On Thursday, Moody's Investors Service said that the coronavirus-triggered global recession will continue to put pressure on non-financial companies in Asia-Pacific, and negative credit trends will persist through the rest of 2020.
The credit rating agency said that although fiscal and monetary stimulus programmes in both advanced and emerging markets have helped stabilise financial markets and provide temporary relief to companies, operating performance and financing capability of companies are vulnerable to financial market shocks, particularly if a second wave of infections results in renewed lockdowns.
"We expect the recovery from this recession to be prolonged, although the easing of lockdown measures should support a gradual recovery in H2. The ability of businesses to recover will depend on the pace at which consumer demand rebounds, which in turn hinges on governments' ability to restore confidence by reducing fear of contagion," said Moody's Group Credit Officer and Senior Vice President, Clara Lau.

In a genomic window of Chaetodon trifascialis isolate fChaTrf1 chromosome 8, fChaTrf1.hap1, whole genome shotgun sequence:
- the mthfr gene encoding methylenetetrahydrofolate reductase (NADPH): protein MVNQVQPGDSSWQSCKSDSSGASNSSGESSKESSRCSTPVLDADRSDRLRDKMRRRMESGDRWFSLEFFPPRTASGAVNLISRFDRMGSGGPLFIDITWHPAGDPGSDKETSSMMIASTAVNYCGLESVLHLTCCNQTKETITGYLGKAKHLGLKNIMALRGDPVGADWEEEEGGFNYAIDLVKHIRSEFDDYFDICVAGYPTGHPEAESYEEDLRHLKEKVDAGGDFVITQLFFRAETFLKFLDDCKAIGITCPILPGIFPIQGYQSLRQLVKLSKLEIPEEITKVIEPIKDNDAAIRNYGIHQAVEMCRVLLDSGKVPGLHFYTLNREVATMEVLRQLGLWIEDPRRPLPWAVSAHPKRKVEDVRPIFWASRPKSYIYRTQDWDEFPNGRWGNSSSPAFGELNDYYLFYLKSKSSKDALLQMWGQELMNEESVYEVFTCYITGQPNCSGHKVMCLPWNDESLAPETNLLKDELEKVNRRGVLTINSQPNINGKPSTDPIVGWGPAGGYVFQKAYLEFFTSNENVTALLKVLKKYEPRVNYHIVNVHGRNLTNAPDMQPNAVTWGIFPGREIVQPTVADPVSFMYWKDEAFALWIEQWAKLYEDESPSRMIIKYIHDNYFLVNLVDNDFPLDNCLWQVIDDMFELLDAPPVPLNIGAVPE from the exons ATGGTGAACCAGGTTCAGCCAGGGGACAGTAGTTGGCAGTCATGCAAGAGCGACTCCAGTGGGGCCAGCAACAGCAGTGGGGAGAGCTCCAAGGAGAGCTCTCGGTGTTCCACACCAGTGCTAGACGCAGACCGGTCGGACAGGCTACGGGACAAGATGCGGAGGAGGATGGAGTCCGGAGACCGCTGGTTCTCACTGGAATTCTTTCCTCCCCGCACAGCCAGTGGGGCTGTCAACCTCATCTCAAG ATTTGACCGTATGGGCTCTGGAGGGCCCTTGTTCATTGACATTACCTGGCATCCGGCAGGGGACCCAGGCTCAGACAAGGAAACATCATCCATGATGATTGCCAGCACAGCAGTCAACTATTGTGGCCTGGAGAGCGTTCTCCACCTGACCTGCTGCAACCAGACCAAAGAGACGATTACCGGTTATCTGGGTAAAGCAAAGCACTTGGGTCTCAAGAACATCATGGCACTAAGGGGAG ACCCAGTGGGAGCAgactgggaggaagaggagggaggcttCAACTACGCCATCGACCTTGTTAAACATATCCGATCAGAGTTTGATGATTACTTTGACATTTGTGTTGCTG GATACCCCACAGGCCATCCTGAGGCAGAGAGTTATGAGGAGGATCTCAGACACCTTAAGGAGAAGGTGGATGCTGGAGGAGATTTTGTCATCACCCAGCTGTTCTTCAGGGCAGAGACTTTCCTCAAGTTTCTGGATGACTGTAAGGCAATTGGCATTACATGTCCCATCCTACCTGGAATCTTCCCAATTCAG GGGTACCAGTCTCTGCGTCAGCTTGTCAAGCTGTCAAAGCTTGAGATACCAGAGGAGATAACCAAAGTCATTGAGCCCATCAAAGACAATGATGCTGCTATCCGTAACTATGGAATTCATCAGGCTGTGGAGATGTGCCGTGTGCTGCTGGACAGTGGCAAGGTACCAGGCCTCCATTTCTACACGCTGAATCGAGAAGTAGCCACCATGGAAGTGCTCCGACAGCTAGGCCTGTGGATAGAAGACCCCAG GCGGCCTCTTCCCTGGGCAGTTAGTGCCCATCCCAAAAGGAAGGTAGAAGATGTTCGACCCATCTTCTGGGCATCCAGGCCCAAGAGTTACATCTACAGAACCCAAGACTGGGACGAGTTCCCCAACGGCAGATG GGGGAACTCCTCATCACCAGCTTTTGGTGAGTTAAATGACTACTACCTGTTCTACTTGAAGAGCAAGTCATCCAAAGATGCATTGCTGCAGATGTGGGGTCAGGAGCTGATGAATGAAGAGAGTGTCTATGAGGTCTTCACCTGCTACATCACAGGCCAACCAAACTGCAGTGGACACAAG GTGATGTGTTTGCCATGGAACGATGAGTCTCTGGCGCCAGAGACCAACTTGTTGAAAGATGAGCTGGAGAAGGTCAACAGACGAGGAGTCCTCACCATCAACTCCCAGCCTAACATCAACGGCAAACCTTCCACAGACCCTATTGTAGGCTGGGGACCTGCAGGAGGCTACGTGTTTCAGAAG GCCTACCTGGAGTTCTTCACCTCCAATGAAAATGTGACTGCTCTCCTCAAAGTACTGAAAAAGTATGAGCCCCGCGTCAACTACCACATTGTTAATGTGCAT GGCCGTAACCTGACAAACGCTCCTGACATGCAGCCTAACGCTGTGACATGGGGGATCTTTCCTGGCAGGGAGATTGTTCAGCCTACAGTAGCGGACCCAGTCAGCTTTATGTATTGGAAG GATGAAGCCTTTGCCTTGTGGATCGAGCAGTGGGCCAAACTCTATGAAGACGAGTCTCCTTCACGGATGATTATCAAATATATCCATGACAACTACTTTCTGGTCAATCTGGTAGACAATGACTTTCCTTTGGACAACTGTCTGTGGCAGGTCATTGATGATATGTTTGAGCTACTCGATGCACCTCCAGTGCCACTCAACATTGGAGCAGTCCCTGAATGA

The outlook remains highly uncertain for all Asia-Pacific (APAC) economies, with the pace of recovery uneven across all countries, it said.
"The coronavirus-triggered global recession will continue to pressure Asia Pacific nonfinancial companies, with negative credit trends to persist through the rest of 2020," Moody's said.
The rating trend in the June quarter of 2020 remained negative across Moody's Asia-Pacific rated corporate portfolio, although the number of negative rating actions has decreased. There were no positive rating actions in April-June.
Moody's took 86 negative actions in April-June, down from 120 in January-March. Of the 86 negative actions, 18 are sovereign-driven negative rating actions related to India's sovereign downgrade.
Excluding sovereign-driven actions, metals and mining, energy and property accounted for the most among the negative actions, with each sector receiving nine.